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Students Can Learn Community Organizing At Free Summer Youth Program

The two-month Youth Organizing Institute, sponsored by three North Side alderman, is for 8th-12th grade students.

Left to right: Alds. Rossana Rodriguez (33rd), Matt Martin (47th), Andre Vasquez (40th)
alex v. hernandez/block club chicago
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LINCOLN SQUARE — Three North Side aldermen are behind a free summer program aimed at helping students learn how to advocate for issues important to them in Chicago. 

The two-month Youth Organizing Institute is for 8th-12th grade students and begins June 9. The free program is hosted by Alds. Matt Martin (47th), Rossana Rodriguez (33rd) and Andre Vasquez (40th).

The summer program is an opportunity for students to sit down with elected officials to see what crafting the city’s policy looks like up close, said Andi Aguilar, Martin’s assistant director of constituent services. Community advocates and nonprofit leaders will also host workshops, teaching students how to provide feedback to policymakers.

Some of the groups offering workshops include Asian Americans Advancing Justice, which advocates for racial equity, and Sunrise Movement, which focuses on climate issues. 

Students can apply for the program here. Applications close on June 2.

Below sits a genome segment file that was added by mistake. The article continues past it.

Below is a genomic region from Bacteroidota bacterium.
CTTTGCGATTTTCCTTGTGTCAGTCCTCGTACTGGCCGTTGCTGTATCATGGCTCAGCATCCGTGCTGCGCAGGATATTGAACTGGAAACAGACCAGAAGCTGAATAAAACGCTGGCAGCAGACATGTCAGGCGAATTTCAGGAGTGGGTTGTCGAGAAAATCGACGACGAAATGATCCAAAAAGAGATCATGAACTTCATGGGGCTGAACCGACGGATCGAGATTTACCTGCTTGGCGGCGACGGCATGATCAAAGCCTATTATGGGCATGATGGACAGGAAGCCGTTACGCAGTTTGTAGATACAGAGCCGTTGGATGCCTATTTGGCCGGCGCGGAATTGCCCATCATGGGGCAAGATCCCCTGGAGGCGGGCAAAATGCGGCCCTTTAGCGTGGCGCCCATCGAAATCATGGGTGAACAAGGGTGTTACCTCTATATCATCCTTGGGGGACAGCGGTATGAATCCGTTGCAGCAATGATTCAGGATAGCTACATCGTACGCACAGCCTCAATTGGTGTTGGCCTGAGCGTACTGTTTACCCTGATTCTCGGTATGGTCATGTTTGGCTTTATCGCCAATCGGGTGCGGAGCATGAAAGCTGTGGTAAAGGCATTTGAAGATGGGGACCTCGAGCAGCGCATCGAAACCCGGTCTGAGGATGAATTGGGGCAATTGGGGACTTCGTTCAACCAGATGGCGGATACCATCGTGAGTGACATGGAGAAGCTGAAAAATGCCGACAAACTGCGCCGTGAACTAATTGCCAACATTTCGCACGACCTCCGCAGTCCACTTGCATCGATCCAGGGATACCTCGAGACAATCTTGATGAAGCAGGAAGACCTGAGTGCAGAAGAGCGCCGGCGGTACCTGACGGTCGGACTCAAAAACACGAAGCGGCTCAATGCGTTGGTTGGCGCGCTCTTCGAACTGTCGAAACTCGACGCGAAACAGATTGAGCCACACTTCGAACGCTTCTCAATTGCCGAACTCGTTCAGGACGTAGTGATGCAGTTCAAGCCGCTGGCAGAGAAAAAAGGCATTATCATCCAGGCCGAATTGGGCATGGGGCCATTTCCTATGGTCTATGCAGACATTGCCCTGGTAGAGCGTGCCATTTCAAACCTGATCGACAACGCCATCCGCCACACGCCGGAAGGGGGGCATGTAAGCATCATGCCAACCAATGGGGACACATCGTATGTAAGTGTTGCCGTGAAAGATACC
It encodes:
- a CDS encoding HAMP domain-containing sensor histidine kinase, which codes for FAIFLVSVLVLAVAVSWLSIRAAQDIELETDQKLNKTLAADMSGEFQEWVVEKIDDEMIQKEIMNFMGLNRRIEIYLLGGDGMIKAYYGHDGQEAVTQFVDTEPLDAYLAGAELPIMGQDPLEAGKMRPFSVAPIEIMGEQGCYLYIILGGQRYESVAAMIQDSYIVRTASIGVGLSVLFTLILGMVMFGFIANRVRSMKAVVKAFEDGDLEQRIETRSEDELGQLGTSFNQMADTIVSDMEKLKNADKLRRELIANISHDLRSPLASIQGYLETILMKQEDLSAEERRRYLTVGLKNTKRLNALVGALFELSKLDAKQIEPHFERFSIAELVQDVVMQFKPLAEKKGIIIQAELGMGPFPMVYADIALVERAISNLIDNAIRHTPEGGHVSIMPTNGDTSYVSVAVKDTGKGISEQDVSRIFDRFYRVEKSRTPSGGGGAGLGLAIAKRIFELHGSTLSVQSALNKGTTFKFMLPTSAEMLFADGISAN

About 90 students will be accepted into the program and students will need a wi-fi compatible device to participate.

Rodriguez said one aim of the program will be to teach students how to organize during a time of stay at home orders and social distancing.

“I think it’s a great idea, particularly right now because how we organize around issues has changed due to the pandemic,” Rodriguez said. “You can’t safely be outside and canvassing like you normally would.” 

Students also will present issues important to them and get tips on how to best design an advocacy campaign. 

“When students apply we ask them on the application, ‘If you could pass a law, what would it be?’ That’s the starting point to help up group the kids into teams of students who share similar passions on what the world should look like,” Aguilar said.

Vasquez said he didn’t get involved in politics until he was in his 30s and wishes a summer program like this existed when he was a a student.

“Students have more doors open to them when they have opportunities like this to learn about effectively organizing and being more civically engaged,” Vasquez said. “Had I learned back then what I know now about organizing I can’t even imagine where I would be.”

For more information on the free summer program, click here.

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